Dear Carolyn, I am a female and am on the path to ordained ministry in a mainline Protestant denomination. I am secure in my call to ministry and to becoming a pastor. But I was recently at an event where I met an older gentleman who is from a more traditional and conservative branch of Christianity. Throughout our conversation, he said 3-4 times at least (always trying to pass it off as a joke) that I shouldn’t be a pastor because I am a woman, that I should rethink my career… I can respect his beliefs even though I think he is fundamentally wrong. But how can I extricate myself politely from this situation? I know that I will encounter this attitude again, and I want to be better prepared to handle it.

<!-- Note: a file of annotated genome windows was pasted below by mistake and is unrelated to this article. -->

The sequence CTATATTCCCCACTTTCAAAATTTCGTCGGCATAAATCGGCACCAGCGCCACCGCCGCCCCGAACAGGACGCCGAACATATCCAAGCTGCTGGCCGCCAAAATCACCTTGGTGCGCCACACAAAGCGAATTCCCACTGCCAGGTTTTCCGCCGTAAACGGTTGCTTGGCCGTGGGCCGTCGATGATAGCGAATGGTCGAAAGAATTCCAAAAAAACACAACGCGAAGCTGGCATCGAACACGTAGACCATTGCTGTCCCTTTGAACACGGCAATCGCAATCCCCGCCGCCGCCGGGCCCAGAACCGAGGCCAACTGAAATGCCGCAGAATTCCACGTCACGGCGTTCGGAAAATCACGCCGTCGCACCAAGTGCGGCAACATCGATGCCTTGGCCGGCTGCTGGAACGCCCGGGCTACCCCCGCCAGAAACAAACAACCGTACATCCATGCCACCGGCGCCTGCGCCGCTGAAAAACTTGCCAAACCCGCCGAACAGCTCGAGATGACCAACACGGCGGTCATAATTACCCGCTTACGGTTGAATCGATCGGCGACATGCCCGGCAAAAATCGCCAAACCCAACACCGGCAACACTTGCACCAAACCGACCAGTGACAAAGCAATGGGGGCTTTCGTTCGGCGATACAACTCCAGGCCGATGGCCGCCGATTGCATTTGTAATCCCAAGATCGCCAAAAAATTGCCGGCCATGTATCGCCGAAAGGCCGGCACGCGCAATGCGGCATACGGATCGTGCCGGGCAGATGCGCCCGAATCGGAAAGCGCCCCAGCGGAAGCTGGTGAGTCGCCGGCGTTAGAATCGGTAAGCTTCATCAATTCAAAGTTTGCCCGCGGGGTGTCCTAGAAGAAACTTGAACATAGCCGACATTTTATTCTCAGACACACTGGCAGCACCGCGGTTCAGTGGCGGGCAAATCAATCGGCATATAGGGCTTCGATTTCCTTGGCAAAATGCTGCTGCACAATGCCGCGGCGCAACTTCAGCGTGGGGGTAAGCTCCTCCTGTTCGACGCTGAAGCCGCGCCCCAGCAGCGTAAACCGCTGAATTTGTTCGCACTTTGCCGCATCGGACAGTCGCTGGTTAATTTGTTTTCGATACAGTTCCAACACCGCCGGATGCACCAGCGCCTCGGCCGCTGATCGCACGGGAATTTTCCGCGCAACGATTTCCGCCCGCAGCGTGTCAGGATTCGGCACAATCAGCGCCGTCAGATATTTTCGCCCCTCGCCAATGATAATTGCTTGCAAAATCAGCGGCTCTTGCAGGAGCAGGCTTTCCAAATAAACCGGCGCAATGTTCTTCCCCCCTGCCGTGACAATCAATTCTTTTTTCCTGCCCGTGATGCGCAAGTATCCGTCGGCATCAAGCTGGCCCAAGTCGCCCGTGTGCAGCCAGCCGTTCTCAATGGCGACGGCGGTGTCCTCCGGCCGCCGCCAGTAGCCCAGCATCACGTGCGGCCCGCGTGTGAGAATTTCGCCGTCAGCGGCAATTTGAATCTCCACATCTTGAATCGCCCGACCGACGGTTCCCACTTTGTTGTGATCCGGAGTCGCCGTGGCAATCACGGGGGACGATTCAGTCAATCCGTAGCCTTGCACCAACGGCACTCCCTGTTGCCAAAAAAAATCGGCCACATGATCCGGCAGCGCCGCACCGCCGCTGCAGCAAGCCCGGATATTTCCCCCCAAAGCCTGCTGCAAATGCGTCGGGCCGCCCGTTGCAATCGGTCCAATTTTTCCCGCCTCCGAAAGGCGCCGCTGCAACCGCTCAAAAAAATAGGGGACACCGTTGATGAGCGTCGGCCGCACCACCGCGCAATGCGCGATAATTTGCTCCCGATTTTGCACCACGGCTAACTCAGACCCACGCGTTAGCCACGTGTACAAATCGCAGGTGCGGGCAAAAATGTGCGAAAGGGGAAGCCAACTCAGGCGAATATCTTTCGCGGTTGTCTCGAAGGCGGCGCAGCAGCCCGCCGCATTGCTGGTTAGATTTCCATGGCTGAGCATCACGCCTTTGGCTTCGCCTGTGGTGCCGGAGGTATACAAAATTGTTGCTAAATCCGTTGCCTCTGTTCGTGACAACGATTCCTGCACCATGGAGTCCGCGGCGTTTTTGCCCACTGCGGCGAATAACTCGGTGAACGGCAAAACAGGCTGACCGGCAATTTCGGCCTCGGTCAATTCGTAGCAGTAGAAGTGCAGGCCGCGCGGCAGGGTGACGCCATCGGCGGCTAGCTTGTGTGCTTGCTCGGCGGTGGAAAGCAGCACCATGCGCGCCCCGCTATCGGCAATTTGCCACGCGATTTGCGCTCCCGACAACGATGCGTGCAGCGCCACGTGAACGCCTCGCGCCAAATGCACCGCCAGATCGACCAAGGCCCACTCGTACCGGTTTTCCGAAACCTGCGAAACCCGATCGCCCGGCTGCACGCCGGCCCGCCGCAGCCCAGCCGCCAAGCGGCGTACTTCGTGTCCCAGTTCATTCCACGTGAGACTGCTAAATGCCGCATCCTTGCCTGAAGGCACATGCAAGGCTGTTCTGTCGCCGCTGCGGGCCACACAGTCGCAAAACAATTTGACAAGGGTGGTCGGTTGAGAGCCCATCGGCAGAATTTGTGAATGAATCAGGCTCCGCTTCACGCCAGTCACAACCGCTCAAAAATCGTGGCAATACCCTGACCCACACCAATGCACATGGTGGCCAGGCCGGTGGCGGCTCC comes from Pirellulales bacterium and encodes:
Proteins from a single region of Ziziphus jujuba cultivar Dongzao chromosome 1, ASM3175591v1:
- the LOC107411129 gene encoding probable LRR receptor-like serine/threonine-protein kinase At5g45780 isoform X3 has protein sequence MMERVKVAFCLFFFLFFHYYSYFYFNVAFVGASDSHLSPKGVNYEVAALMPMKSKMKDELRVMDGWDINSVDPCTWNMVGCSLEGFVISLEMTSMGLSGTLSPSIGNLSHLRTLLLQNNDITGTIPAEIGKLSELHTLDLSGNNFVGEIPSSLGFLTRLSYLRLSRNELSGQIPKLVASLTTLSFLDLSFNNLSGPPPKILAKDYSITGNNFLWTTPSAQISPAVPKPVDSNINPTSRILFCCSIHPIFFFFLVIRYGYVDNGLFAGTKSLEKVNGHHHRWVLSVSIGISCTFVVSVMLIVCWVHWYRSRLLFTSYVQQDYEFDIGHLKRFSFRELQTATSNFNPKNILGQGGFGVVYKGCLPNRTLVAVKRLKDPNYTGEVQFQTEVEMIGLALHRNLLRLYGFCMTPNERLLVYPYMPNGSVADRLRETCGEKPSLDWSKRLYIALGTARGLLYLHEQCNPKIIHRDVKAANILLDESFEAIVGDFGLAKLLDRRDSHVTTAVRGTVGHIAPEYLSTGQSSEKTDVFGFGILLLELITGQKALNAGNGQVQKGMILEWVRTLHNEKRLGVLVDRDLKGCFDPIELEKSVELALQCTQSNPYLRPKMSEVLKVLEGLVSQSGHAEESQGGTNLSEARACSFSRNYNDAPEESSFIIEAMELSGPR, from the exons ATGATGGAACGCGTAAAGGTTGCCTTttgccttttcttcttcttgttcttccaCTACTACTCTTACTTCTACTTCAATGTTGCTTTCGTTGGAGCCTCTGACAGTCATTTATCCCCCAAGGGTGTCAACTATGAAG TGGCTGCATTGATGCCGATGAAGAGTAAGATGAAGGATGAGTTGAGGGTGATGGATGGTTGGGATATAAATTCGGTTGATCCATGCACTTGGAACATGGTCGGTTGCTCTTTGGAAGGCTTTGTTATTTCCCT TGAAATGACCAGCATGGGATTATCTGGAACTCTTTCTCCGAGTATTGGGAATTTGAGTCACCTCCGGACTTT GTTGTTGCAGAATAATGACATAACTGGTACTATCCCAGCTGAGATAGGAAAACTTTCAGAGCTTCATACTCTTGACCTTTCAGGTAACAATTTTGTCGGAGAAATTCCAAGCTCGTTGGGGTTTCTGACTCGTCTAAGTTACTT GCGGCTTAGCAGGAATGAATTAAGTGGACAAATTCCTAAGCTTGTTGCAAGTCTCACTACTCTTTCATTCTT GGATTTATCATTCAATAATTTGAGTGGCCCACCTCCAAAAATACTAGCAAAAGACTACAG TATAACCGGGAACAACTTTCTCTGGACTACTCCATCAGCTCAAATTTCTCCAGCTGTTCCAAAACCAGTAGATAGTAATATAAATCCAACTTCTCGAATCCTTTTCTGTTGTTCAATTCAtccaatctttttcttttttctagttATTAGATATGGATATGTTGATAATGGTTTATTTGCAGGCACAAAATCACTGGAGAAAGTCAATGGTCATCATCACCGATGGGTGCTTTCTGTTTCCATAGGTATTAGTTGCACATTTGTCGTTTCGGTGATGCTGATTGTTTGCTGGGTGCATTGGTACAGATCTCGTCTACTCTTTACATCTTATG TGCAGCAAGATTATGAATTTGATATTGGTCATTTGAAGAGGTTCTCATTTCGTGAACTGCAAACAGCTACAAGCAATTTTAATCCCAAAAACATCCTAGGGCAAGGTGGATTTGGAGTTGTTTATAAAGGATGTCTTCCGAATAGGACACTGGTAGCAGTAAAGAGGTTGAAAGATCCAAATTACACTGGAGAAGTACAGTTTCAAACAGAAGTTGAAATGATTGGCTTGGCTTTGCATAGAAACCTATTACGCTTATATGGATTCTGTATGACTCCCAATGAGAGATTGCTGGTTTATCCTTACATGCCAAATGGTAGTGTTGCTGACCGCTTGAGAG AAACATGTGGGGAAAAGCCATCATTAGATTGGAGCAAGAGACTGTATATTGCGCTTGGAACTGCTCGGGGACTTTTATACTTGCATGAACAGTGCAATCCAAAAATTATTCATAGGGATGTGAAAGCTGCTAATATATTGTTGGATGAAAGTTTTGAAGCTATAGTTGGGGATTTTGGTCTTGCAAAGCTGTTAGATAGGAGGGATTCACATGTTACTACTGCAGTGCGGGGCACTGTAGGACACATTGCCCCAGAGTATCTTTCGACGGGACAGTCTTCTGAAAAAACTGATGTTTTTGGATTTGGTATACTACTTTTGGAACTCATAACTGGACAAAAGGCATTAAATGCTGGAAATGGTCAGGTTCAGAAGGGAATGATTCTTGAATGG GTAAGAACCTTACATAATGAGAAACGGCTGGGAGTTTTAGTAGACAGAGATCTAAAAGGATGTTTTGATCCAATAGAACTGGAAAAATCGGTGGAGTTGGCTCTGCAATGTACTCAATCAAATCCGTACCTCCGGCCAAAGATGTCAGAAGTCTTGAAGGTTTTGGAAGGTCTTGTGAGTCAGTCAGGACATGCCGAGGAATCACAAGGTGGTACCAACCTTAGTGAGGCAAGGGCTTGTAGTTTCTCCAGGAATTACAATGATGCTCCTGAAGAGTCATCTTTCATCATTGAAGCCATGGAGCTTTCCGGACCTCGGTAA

Carolyn suggests saying “Obviously I disagree. Shall we talk/joke about something else?” while two others throw in with “You are absolutely correct, but I wanted to be certain of my calling before scheduling the sex change surgery” and “My call to ministry is between God and me, and my church has recognized and encouraged it.” I’m not sure exactly what to add to this really. What I think the questioner is asking for is a firm statement to show that she’s serious about her call towards ministry and her church supports her. I don’t know if there is such a statement, really, except for the fact that more than half of the students attending our seminaries are women and that (hopefully) by the time I retire, the amount of women clergy in the ELCA will match the percentage of women in the US (or at least be close). And if we could get a nice number of bishops in there too, I’d appreciate it. I don’t think, for the time being, that this question will go away any time soon. Even with the rise of some women leadership among the younger set in the “evangelicals,” I doubt that the total number of Americans attending churches where female leadership is the norm will happen anytime soon. So, since the ELCA is a minority in this regular, I think the ELCA should approach this issue with guns ablazing. I’d like to see more women considered for positions of leadership within Synods – say, at the dean level. I’d like to see them included in the planning process. And, for us here in Metro-New York, I’d also like to see lay women to have leadership roles and positions in the new Strategic Planning committees that are being developed. And by lay women, I don’t mean deacons. To keep advancing to make women’s leadership a normal thing, supporting well qualified women who are within the church but not with traditional access to leadership areas, should be pushed. And it wouldn’t be hard – I think. Just based on numbers, the Metro-New York Synod already has quite a bit of women leaders that could be harnessed to find more. And they should. Or else we run the risk of spending time on a Strategic Plan that’s just filled with group think and everything will remain the same.